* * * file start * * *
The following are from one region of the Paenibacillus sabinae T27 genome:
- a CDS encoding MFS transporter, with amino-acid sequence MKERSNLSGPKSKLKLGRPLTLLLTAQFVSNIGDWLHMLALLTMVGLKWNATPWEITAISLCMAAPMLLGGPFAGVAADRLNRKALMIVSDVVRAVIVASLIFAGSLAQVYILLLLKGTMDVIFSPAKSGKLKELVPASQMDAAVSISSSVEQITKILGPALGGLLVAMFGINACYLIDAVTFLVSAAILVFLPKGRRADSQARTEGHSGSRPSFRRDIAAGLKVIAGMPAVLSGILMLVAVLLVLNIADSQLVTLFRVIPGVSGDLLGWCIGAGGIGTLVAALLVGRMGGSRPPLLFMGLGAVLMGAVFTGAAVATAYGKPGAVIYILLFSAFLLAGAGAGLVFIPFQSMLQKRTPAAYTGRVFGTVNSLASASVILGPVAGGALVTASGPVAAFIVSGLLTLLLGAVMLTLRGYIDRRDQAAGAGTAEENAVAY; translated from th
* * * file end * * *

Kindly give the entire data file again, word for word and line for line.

The following are from one region of the Paenibacillus sabinae T27 genome:
- a CDS encoding MFS transporter, with amino-acid sequence MKERSNLSGPKSKLKLGRPLTLLLTAQFVSNIGDWLHMLALLTMVGLKWNATPWEITAISLCMAAPMLLGGPFAGVAADRLNRKALMIVSDVVRAVIVASLIFAGSLAQVYILLLLKGTMDVIFSPAKSGKLKELVPASQMDAAVSISSSVEQITKILGPALGGLLVAMFGINACYLIDAVTFLVSAAILVFLPKGRRADSQARTEGHSGSRPSFRRDIAAGLKVIAGMPAVLSGILMLVAVLLVLNIADSQLVTLFRVIPGVSGDLLGWCIGAGGIGTLVAALLVGRMGGSRPPLLFMGLGAVLMGAVFTGAAVATAYGKPGAVIYILLFSAFLLAGAGAGLVFIPFQSMLQKRTPAAYTGRVFGTVNSLASASVILGPVAGGALVTASGPVAAFIVSGLLTLLLGAVMLTLRGYIDRRDQAAGAGTAEENAVAY; translated from th